The agents’ defeat can also be more subdued, as in “Bad Blood” (Season 5, Ep. 12), which shows Mulder and Scully drugged and fooled by a clandestine colony of vampires who escape their vigilance as effortlessly as they elude their understanding. This episode is narrated from a dual point of view, presenting Mulder and Scully getting their stories straight before appearing in front of their supervisor and emphasizing the impossibility of adjusting the supernatural to one single objective description, further alienating the subject from reality. Not only has this highly suspect group of bloodsuckers easily slipped away from their grasp, but the agents themselves cannot agree on what they have witnessed, as the supernatural occurrence resists a satisfying description. Ultimately, Mulder and Scully are just as epistemologically defenseless against the unknown as any typical protagonist in fantasy. Their originality stems from the fact that they are simultaneously with and against the FBI, and so the supernatural is both accepted and rejected by the Bureau, which stands for the ultimate referee of the acceptable, official truth. Nevertheless, at the end of the day – literally – Mulder and Scully display their ultimate normality by filing in their traditional report as good governments employees ought to.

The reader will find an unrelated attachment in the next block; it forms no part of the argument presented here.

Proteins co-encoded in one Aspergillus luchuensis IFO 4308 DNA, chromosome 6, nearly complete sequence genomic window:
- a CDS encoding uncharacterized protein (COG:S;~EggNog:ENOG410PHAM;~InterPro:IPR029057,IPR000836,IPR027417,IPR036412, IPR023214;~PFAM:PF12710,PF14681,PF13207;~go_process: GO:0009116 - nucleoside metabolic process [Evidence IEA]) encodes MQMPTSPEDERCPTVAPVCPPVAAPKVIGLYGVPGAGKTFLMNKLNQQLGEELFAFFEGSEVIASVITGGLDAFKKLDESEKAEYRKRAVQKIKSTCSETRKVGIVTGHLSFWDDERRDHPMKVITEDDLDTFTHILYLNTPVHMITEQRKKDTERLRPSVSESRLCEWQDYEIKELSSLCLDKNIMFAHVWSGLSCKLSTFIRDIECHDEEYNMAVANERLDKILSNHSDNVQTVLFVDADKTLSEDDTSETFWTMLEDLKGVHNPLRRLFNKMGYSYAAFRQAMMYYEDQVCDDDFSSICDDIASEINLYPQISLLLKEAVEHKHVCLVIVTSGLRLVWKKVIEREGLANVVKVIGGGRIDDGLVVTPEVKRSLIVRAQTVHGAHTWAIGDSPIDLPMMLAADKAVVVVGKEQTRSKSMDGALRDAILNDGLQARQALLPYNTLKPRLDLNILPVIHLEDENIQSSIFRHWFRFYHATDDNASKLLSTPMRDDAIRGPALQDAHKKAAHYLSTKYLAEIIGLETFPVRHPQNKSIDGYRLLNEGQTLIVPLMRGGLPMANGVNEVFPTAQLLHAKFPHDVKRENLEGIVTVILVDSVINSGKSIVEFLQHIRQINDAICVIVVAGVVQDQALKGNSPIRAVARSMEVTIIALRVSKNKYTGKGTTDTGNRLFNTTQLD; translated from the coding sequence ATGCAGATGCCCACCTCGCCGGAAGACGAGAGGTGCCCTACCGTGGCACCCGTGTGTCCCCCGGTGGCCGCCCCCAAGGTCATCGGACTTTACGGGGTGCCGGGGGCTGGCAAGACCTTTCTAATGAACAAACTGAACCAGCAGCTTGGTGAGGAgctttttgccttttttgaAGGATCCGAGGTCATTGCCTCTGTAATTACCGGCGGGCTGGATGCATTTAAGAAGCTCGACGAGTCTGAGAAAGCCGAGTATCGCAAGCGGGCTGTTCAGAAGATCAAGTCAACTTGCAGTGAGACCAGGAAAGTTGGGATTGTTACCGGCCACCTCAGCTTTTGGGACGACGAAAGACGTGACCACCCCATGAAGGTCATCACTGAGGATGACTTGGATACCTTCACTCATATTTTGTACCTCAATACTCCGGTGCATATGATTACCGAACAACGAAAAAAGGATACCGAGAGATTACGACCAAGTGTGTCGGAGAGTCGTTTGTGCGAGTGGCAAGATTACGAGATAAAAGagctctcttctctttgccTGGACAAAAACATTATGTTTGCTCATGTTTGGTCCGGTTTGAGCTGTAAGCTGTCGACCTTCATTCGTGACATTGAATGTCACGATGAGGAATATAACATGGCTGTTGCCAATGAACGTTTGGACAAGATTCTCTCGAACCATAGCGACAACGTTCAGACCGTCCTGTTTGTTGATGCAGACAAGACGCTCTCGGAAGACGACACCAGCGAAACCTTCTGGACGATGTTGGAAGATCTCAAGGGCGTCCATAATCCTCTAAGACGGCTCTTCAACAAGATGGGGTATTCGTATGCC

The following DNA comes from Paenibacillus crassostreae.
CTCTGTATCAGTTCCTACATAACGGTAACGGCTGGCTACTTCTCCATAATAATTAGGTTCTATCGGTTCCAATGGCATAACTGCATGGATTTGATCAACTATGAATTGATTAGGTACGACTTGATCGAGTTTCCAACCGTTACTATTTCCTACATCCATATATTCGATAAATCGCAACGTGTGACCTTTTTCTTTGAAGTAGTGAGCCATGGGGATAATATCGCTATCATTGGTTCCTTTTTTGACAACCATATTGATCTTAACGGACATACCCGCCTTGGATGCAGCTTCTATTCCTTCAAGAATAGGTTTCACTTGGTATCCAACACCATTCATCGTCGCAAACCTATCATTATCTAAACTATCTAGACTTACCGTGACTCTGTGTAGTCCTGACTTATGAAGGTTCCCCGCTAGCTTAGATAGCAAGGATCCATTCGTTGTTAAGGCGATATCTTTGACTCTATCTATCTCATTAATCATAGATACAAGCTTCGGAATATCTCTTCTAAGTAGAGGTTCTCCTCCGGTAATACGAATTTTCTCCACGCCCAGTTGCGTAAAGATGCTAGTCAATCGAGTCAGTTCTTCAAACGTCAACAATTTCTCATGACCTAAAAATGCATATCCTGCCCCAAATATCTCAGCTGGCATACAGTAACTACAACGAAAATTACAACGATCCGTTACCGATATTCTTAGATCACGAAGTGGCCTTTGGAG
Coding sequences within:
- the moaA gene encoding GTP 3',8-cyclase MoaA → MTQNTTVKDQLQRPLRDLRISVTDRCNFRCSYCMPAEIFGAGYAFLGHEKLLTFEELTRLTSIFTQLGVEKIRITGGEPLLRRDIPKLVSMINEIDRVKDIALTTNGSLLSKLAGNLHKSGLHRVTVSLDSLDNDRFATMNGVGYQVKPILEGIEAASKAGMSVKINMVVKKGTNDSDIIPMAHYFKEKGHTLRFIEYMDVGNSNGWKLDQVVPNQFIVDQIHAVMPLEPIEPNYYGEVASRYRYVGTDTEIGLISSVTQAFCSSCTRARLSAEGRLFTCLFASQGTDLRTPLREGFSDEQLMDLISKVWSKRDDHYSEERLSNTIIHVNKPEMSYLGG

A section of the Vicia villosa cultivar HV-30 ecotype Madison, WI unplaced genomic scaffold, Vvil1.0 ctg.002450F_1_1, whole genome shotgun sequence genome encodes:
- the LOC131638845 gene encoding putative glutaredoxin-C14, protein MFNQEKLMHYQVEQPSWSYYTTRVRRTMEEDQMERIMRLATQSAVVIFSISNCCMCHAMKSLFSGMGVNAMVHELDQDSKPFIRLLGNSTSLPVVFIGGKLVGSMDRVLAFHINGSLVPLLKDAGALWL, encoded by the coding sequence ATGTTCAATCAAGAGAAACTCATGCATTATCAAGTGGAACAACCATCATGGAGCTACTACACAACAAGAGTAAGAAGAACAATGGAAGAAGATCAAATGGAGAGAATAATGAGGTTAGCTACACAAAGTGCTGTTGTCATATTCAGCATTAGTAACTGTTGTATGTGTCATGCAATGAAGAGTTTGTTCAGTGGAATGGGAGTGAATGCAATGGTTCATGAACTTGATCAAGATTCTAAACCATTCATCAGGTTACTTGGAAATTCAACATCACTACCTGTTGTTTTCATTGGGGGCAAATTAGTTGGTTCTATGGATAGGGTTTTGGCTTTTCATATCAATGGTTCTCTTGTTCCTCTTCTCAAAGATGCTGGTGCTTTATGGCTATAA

As we can see, and despite all appearances, the protagonists of The X-Files correspond to the profile of the typical protagonist of fantastic narration, who is more average than exceptional, and more victim rather than vanquisher. He or she is confronted with a phenomenon beyond the limits of his or her customary perception and understanding of reality, which naturally renders him or her powerless. For all their apparent resentment with the establishment, Mulder and Scully are not exceptional enough to leave the Bureau and are implicitly normalized by the nature of their social occupation – they might carry guns, but they remain legal bureaucrats.
Monsters and Aliens